Monday, July 31, 2006


Buck Island Run, Cache Creek, kayaking class II, July 30, 2006

BruceH, KimF, CarolynD and I kayaked the Buck Island Run on Cache Creek (mostly in Yolo County, California, USA). The gauge at Rumsey is stuck, so the flow of 825 cfs was estimated by adding the release from Clear Lake and the release from Indian Valley Reservoir (Dreamflows). At this flow the river was more lively and the whitewater was a lot whiter than it was last week at a lower flow. BruceH paddled his Dagger Crossfire, KimF paddled a WaveSport Easy G, CarolynD paddled her Dagger RPM and I paddled BobL's Dagger SuperEgo.

Swallows were zooming as we scouted Mother rapid from the Hwy 16 bridge.

After driving across the low water bridge we saw dozens of IK rental customers lined up waiting for the shuttle bus. We also saw 7 shuttle buses returning from Buck Island after dropping off the first load of IK boaters, so we were expecting to spend the day on a totally crowded river. The road is narrow most of the way, so vehicles passing in opposite directions often had a tough time. The dirt road to Buck Island was long, but the views were really great! We went up a nice little canyon, then ran the top of the ridge before dropping back down to Buck Island.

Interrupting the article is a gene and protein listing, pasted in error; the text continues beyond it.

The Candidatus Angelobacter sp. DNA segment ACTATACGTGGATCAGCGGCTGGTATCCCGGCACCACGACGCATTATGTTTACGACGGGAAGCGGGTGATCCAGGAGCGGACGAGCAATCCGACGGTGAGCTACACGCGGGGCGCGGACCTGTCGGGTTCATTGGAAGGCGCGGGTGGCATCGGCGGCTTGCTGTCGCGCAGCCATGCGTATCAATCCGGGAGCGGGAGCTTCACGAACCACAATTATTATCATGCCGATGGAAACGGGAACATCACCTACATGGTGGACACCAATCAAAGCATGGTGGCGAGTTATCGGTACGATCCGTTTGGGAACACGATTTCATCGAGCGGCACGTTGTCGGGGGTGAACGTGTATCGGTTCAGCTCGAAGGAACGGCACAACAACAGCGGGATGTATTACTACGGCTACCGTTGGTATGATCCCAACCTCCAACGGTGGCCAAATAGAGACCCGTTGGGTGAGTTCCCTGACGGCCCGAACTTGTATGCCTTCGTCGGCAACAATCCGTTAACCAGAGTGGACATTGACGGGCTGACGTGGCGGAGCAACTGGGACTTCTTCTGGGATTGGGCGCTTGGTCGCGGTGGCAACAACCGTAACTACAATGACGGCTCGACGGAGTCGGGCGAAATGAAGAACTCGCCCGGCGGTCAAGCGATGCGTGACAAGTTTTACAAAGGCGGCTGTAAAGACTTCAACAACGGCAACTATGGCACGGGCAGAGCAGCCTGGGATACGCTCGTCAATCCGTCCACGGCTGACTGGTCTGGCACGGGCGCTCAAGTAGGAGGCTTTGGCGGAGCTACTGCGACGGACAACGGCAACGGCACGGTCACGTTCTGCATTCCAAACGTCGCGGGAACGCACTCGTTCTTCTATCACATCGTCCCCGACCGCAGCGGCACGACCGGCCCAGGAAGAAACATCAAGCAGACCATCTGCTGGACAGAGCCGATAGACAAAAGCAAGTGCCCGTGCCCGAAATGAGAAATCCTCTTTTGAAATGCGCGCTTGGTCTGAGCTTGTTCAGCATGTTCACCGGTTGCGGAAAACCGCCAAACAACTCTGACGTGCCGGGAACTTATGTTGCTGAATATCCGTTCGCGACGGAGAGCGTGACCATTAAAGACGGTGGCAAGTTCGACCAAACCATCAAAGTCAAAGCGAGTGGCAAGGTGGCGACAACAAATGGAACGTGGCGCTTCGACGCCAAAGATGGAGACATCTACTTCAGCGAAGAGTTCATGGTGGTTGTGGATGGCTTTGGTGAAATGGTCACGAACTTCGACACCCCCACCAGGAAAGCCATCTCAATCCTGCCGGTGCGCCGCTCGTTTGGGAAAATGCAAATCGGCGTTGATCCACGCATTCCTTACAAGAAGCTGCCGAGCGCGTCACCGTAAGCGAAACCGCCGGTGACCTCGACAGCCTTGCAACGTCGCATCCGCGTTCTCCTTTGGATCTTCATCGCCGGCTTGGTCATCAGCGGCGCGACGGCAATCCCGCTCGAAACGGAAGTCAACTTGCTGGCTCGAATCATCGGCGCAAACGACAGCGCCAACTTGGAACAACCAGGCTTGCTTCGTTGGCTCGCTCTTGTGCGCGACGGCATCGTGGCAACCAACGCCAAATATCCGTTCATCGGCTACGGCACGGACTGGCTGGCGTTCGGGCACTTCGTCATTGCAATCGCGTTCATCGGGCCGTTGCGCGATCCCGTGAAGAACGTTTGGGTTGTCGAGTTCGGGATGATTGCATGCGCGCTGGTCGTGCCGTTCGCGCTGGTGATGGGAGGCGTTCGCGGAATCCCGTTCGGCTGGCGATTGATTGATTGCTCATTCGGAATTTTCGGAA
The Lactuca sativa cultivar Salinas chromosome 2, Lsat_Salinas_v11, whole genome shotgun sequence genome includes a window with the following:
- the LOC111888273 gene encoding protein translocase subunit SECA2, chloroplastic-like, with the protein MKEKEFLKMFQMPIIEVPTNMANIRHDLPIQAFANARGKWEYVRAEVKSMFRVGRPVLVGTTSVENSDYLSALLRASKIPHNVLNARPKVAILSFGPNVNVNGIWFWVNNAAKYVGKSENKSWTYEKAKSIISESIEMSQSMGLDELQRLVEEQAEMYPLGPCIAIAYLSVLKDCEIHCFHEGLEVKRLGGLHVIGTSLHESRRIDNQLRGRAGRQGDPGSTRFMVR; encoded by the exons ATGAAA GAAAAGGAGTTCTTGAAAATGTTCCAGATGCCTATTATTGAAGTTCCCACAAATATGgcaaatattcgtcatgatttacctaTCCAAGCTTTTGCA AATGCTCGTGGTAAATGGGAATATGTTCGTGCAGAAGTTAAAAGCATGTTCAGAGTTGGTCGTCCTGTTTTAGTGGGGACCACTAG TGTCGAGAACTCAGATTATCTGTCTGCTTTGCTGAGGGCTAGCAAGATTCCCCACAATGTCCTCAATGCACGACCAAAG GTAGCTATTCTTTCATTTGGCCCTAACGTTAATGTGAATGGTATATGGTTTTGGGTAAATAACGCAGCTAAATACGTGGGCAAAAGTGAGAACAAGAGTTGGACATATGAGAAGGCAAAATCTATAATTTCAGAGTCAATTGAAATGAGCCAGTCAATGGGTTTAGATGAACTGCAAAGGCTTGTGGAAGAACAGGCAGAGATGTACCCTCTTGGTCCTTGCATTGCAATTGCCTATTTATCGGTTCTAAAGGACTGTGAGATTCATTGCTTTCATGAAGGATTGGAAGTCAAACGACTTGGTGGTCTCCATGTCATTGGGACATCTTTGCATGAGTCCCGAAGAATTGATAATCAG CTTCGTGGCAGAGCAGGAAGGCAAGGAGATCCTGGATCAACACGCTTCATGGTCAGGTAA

By the time we got there the first group of IK boaters was already downriver, so Buck Island was peaceful as we dressed and launched our boats. We kept looking for the next caravan of buses to arrive but we never saw it.

Warm water boating !!!! Some people pay big bucks to go to Mexico or Central America to boat in warm water rivers, but we have one right here in our own back yard. It was so nice to just boat in shorts and a windbreaker, no neoprene or drytops required.

I guess I'm slowly getting used to the SuperEgo kayak. When I'm aggressive about driving it around in the river I can start to trust how it will perform. Figuring out this little boat adds a bit of a challenge on a river that would otherwise be very easy for me.